8 Best Bike Panniers | March 2017
- 2 bag system held together by magnets
- flap closure with buckle clip
- vista loops for attaching lights
- inner pe foam for added gear protection
- design does not fit women's bikes
- aiguillette accents on both sides
- divided main compartment
- features an expandable top
- rigid molded side panels
- anti-tear and anti-impact fabric
- fits most mountain and road bikes
- top bungee cord to attach items
- reflective strips for nighttime safety
- adjustable attachment points
- durable abs plastic base
Choosing Bike Panniers For Daily Use
If you use your bike for frequent crosstown commutes (without the need to carry a laptop or documents) or for short trips for exercise and recreation, then a compact set of panniers is a great way to carry your phone, some snacks, keys, and other small sundries. Consider a set that goes over the central tube of your bike, as this positioning can best center the weight you will add, admittedly minor though it may be. These compact panniers can also be a good choice for the cyclist who needs lots of gear, as they allow the addition of larger panniers on the back of the bike.
If you use your bike while shopping for groceries or other goods, consider basket style panniers that remain open on the top. These allow for easy loading and unloading of items, and can easily accommodate larger items like a gallon of milk or irregularly shaped items like a tall baguette. Of course the drawback with these options is the lack of privacy and the lack of protection against rain or other elements.
A good choice of panniers for the urban cyclist is a set that slings two narrow bags on either side of the rear wheel and offers additional storage space atop your rear of the bike. The side pouches should be able to accommodate a laptop or tablet and even a folded shirt and slacks, while the upper compartment can house other items, such as wallet, phone, charger, and more. A great set of panniers is the ideal way to make your bike as useful as possible.
The Right Bike Panniers For Long Distance Travel
For the distance ride, such as with bicycle camping trips, there are plenty of large pannier sets ready to help you tote along plenty of water, food, and supplies. Once you know how much gear you want to be able to carry, you can search for panniers that offer appropriate capacity. Your next choice should be about materials: make sure to choose baggage that can protect their contents against rain, mud, and any other substances you're likely to come in contact with while underway.
And consider whether or not you need to be able to easily remove your panniers. If you're in the middle of nowhere, this might be less important. If you will need to leave your bike locked up somewhere rather public, then it's imperative that you can pop those panniers off the cycle and keep them with you.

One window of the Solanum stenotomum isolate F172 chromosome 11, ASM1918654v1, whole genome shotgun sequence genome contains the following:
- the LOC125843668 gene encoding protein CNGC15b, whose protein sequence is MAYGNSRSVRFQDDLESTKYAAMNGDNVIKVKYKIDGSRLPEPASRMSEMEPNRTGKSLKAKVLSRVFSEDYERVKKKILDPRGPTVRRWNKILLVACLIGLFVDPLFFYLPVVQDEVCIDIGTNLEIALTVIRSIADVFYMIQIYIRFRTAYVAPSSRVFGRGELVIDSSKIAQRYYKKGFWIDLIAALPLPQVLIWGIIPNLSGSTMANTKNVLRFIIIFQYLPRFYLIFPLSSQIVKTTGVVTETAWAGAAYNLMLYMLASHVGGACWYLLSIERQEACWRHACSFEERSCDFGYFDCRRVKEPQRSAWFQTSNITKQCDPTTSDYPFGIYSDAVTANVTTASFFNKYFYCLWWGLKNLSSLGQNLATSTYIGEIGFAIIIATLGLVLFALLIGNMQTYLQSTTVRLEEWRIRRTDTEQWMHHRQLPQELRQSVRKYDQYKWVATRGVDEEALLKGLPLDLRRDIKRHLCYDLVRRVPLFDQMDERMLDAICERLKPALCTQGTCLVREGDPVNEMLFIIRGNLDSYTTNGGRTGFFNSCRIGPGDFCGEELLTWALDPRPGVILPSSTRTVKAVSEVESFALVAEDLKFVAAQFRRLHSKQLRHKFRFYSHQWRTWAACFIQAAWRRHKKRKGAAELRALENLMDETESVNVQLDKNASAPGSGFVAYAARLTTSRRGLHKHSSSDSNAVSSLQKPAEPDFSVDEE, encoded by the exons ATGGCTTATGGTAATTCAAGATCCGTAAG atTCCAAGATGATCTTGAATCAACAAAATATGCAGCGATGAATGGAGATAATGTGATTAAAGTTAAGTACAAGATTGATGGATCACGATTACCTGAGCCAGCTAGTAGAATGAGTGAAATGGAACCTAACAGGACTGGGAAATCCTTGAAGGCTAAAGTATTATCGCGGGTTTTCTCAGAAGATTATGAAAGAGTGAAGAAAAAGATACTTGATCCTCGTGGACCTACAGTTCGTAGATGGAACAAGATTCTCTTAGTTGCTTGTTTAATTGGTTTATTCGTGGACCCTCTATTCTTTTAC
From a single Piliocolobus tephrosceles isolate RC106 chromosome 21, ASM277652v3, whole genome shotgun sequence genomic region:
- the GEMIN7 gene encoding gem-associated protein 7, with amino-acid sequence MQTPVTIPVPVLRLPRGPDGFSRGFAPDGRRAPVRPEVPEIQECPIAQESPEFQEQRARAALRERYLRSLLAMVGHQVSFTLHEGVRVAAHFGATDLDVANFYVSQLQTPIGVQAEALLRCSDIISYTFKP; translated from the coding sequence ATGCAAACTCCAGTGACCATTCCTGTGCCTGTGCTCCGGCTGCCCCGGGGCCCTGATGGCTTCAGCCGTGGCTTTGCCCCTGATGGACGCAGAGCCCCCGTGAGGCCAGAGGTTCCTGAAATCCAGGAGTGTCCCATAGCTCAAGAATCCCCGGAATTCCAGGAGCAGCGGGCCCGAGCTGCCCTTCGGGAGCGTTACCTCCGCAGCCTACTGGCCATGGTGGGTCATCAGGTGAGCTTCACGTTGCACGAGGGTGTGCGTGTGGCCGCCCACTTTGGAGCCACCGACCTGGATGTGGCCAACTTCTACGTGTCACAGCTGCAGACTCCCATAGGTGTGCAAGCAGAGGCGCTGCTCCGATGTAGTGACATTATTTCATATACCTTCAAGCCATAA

Of course there is a tradeoff to be considered when bringing gear along on a human powered trip: the more weight you load onto your bike, the more effort you will have to expend to move it along. It's a good idea to choose larger bike panniers for longer, multiple day trips, but that doesn't mean you have to load the bags to their capacity. And of course leaving some extra room in your panniers means that you can always acquire new goods, foods, or souvenirs along the way.
Carrying Gear Through The Years
The first device that can fairly be called a modern bicycle was first released in 1885. It was called the Rover and was designed by a British man named J.K. Starley. The bicycle as designed by Starley was, for the first time, both an affordable and practical means of transportation. Soon bikes were being used for everything from personal transportation to the ferrying of goods and messages to military applications; soldiers atop bicycles were a frequent site during the dark years of World War I, for example, and bikes were still often being used in World War II as well. Today bikes are used as the primary means of transportation by hundred of millions of people worldwide.
But of course the first "panniers" weren't created for a bike, but for a horse. The saddlebag is, as the name suggests, comprised of bags that hang below or behind a rider's saddle, hanging over each side of a horse's flanks. Other saddlebags can be large and bulky and are designed to be affixed to a pack animal, usually a donkey or mule, without a rider atop the animal. Saddlebags were usually made of leather, though brilliant Native American examples were also created by weaving cloth, often involving intricate patterns and vibrant dyes.
In centuries past, saddlebags were used to carry everything from a cowboy's food during a long ride on the range to the mail of the famous Pony Express to medical supplies to, of course, arms and ammunition.
Modern equine saddlebags are usually made of synthetic materials such as polyester and ripstop nylon. Still their purpose remains the same: to carry gear while out for a ride in a manner that's comfortable both for horse and rider.